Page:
Dallas Mavericks Victory Parade

Extending NBA season not so simple

1 Comment

The idea — the hope — goes like this: federal mediator George Cohen is a genius, he gets the NBA owners and players on a track where they get a deal done soon, they start the season a few weeks late but the NBA looks for ways to still pack in a full 82 games plus playoffs. Or maybe 70 games plus playoffs, but a long season either way.

But how to fit all those games in? The first idea that pops into people’s heads — push back the end of the NBA season a week or two.

Except it’s not that simple. For a couple of reasons.

The first one Mark Medina explains at the Los Angeles Times, talking with the people at the Staples Center.

“I’ve heard talk that the players and owners would look to add games past the drop-dead date of the NBA Finals, June 21 — I know they are tinkering with that,” said Lee Zeidman, general manager of Staples Center, home to the Lakers and Clippers.

“It can never happen here….”

“On June 22, 23 and 24, I have tentative concert holds, and at 4 a.m. on June 25, I’m contractually obligated to allow ESPN to start loading [the arena] for the X Games, that start June 30,” Zeidman said. “Then, right after that, I have Ringling Bros. Barnum and Bailey Circus coming in July 9-15.”

It’s not just the Staples Center, pretty much every major building where NBA teams play faces similar booking issues. Once the NBA season ends other events tend to fill them up.

The other issue is the London Olympics — they tip off July 27. USA Basketball already was pressed for time to hold a training camp, pick a team and get in some exhibition games in before things get serious. Team USA can’t just give up a couple weeks. You can bet whatever teams make the NBA finals will have players invited to that camp if not already team shoe-ins.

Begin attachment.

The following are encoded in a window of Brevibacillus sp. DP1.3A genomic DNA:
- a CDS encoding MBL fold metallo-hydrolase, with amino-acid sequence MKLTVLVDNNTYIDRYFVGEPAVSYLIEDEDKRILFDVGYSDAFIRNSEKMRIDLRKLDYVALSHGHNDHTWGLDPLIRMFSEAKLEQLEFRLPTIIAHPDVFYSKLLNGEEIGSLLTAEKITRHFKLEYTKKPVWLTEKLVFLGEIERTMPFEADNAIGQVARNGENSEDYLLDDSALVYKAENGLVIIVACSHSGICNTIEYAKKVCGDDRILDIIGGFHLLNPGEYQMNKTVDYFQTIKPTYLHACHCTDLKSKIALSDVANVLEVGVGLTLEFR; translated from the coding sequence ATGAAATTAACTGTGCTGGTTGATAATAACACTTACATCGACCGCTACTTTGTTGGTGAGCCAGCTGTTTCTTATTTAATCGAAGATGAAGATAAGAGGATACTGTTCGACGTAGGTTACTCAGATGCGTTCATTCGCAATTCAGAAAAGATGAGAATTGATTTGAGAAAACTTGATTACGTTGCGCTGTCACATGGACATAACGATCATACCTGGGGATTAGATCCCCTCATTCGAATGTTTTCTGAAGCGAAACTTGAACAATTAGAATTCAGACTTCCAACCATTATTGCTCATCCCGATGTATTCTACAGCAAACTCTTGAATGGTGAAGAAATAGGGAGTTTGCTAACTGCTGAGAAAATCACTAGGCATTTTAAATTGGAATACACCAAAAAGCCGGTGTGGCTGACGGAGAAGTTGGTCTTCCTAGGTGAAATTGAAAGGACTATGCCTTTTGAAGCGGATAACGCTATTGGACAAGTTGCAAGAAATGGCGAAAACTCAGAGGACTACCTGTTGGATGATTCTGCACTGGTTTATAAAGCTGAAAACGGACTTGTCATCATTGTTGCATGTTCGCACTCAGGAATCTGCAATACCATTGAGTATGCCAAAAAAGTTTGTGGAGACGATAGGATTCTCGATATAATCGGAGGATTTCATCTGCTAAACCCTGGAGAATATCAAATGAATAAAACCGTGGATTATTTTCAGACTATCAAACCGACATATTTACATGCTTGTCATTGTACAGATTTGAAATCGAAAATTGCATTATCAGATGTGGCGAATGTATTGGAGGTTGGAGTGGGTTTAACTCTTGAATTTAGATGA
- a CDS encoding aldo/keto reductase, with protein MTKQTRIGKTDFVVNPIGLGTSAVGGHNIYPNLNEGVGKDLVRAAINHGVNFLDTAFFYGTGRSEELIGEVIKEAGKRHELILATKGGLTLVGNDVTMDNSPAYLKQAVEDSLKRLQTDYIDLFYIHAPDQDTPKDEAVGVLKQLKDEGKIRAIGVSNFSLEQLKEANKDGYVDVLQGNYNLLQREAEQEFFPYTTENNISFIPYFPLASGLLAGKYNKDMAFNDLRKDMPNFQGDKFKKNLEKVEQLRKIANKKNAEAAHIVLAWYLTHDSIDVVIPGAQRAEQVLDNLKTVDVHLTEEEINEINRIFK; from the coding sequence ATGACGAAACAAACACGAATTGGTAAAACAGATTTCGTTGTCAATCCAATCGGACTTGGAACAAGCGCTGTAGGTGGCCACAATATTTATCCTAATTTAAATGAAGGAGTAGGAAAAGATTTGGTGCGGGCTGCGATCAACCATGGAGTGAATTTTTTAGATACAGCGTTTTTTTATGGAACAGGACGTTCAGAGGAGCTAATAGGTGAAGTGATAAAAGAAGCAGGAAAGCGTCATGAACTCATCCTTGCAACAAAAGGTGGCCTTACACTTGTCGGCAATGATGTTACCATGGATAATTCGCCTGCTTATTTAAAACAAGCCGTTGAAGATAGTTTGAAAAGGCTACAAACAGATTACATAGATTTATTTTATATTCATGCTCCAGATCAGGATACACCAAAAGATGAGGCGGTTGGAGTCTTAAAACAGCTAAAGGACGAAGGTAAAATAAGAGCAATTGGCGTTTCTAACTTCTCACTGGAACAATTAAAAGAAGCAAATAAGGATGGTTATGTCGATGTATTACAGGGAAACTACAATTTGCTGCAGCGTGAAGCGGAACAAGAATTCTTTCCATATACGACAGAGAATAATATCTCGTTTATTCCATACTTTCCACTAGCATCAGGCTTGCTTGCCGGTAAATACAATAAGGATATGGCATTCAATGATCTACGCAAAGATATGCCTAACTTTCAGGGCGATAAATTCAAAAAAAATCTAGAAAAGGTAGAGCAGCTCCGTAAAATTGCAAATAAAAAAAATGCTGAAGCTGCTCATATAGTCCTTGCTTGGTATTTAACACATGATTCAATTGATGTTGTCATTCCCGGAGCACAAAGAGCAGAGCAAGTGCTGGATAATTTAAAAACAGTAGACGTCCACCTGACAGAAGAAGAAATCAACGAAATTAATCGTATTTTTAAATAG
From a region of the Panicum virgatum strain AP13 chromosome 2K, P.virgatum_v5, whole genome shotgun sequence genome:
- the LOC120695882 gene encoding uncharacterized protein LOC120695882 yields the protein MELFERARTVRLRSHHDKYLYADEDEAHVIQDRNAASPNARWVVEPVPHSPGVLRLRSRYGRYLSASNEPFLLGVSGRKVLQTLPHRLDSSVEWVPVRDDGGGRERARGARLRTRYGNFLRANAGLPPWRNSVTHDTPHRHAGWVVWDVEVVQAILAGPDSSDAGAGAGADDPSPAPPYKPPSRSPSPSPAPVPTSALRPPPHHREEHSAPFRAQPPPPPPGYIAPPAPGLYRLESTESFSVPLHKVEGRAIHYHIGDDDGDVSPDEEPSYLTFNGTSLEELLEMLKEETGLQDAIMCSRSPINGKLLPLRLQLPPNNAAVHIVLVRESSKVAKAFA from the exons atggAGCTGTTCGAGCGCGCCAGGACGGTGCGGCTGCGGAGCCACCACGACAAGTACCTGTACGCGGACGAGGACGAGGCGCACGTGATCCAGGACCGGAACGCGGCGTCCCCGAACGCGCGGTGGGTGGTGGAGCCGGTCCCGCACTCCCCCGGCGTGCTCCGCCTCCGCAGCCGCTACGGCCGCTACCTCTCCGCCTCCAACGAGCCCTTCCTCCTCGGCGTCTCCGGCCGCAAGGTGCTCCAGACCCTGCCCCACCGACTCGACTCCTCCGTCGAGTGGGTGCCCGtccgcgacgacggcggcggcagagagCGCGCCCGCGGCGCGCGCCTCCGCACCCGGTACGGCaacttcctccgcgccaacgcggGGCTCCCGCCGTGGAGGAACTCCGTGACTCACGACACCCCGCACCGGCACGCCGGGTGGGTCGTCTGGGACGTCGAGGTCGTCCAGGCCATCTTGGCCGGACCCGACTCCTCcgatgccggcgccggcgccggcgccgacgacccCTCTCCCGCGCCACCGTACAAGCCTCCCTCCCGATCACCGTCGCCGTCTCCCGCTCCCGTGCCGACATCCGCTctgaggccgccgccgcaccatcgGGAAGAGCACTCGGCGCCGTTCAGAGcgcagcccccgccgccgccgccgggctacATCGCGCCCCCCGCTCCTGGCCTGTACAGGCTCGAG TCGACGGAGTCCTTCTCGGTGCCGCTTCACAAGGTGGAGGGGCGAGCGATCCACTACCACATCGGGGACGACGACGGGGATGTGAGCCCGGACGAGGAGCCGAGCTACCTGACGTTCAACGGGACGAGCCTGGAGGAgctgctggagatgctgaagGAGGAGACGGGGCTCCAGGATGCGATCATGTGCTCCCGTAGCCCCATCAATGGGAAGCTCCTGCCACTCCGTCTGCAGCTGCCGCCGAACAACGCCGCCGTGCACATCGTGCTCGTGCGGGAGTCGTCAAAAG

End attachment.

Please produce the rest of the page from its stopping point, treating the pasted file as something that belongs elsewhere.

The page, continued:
No, the NBA finals are going to end by June 21. The playoff timeframe could be condensed (especially the first round) but don’t look for the league to just push things back.

League executives, players wince watching this Kobe Bryant

Kobe Bryant
Leave a comment

Over the last few days, we’ve written in more detail about Kobe Bryant‘s shooting troubles. He’s jacking up threes his fastest pace ever, he can’t create space to get off clean shots, he’s hitting 31.1 percent overall and 19.5 percent from three. There are flashes of vintage Kobe, but they are fleeting (and mostly because poor shot choices are falling). Byron Scott is still in Kobe’s corner, saying they just need to get the veteran better looks.

However, talk to people around the league about Kobe and you hear some variation of the phrase “hard to watch.” After 20 seasons, more than 55,000 minutes on the court, and coming off two major injuries, Kobe clearly is not the same player everyone admired for so long.

Over at the Los Angeles Times Mike Bresnahan and Broderick Turner got a number of sources to wince about Kobe for a story — except nobody wanted their name attached to attacking a legend of the game.

“Man, I don’t want to see Kobe go out like this, looking this bad and not able to do what he once could do,” said a retired guard who faced Bryant. “He doesn’t have anything else to prove to anybody. He was one of the greatest. I know he’s owed that $25 million, but he should just walk away now. He ain’t got it anymore.”